Although there are no artifacts or records dating back to the Stone Age, it is believed that the first settlers on Bali migrated from China around 2500 BC. By the Bronze era, around 300 B.C. quite an evolved culture existed in Bali. The complex system of irrigation and rice production, still in use today, was established around this time.
History is vague for the first few centuries. A number of Hindu artifacts have been found dating back to the 1st century, yet it appears that the main religion, around 500 AD was predominantly Buddhist in influence. A Chinese scholar, Yi-Tsing, in 670 AD reported on a trip to India, that he had visited a Buddhist country called Bali.
It wasn’t until the 11th century that Bali received the first strong influx of Hindu and Javanese cultures. With the death of his father around AD 1011, the Balinese Prince, Airlanggha, moved to East Java and set about uniting it under one principality. Having succeeded, he then appointed his brother, Anak Wungsu, as ruler of Bali. During the ensuing period there was a reciprocation of political and artistic ideas. The old Javanese language, Kawi, became the language used by the aristocracy, one of the many Javanese traits and customs adopted by the cause.
With the death of Airlanggha, in the middle of the 11th century, Bali enjoyed a period of autonomy. However, this proved to be short-lived as in 1284, the East Javanese king Kertanegara, conquered Bali and ruled over it from Java. In 1292, Kertanegara was murdered and Bali took the opportunity to liberate itself once again. However, in 1343, Bali was brought back under Javanese control by its defeat at the hands of Gajah Mada, a general in the last of the great Hindu-Javanese empires, the Majapahit. With the spread of Islam throughout Sumatra and Java during the 16th century, the Majapahit Empire began to collapse and a large exodus of aristocracy, priests, artists and artisans to Bali ensued. For a while Bali flourished and the following centuries were considered the Golden Age of Bali’s cultural history. The principality of Gelgel, near Klungkung, became a major centre for the Arts, and Bali became the major power of the region, taking control of neighboring Lombok and parts of East Java.
The European Influence
The first Dutch seamen set foot on Bali in 1597, yet it wasn’t until the 1800′s that the Dutch showed an interest in colonizing the island. In 1846, having had large areas of Indonesia under their control since the 1700′s, the Dutch government sent the troops into northern Bali. In 1894, Dutch forces sided with the Sasak people of Lombok to defeat their Balinese rulers. By 1911, all the Balinese principalities had either been defeated in battle, or had capitulated, leaving the whole island under Dutch control. After World War I, Indonesian Nationalist sentiment was rising and in 1928, Bahasa Indonesia was declared the official national language. During World War II, the Dutch were expelled by the Japanese, who occupied Indonesia from 1942 to 1945.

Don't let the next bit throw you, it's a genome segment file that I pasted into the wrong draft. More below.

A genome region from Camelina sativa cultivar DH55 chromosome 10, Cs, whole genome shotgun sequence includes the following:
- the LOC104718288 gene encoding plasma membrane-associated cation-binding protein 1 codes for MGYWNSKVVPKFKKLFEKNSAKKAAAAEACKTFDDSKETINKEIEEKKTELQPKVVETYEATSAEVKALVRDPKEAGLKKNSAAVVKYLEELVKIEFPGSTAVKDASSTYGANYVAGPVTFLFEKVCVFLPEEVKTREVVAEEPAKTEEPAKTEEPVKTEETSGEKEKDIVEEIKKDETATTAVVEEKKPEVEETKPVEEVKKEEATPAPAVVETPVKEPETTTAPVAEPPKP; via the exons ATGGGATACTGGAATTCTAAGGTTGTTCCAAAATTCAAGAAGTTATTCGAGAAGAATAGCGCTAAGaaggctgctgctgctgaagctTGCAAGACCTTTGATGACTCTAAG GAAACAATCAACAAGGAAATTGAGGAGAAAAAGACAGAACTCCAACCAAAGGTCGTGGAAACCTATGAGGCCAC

After the Japanese defeat, the Dutch tried to regain control of their former colonies, but on August 17, 1945, Indonesia was declared independent by its first President, Sukarno. After four years of fighting and strong criticism from the international community, the Dutch government finally ceded and, in 1949, Indonesia was recognized as an independent country.
Life in Bali is very communal with the organization of villages, farming and even the creative arts being decided by the community. The local government is responsible for schools, clinics, hospitals and roads, but all other aspects of life are placed in the hands of two traditional committees, whose roots in Balinese culture stretch back centuries. The first, Subak, concerns the production of rice and organizes the complex irrigation system.
Everyone who owns a sawah, or padi field, must join their local Subak, which then ensures that every member gets his fair distribution of irrigation water. Traditionally, the head of the Subak has his sawah at the very bottom of the hill, so that the water has to pass through every other sawah before reaching his own. The other community organization is the Banjar, which arranges all village festivals, marriage ceremonies and cremations, as well as a form of community service known as Gotong Royong. Most villages have at least one Banjar and all males have to join one when they marry. Banjars, on average, have a membership of between 50 to 100 families and each Banjar has its own meeting place called the Bale Banjar. As well as being used for regular meetings, the Bale (pavilion) is where the local gamelan orchestras and drama groups practice.
Each stage of Balinese life is marked by a series of ceremonies and rituals known as Manusa Yadnya. They contribute to the rich, varied and active life the average Balinese leads.
BALI’S CASTE SYSTEM
Balinese society is founded on the Hindu caste system, although in a somewhat simpler form than that practiced in India. In Bali, there are four castes; Sundras, the peasants who comprise over 90% of the population, Wesias, the warrior caste, which also includes traders and some nobility, Satrias, the caste of kings, and Pedanas, the holy men and priests (brahman).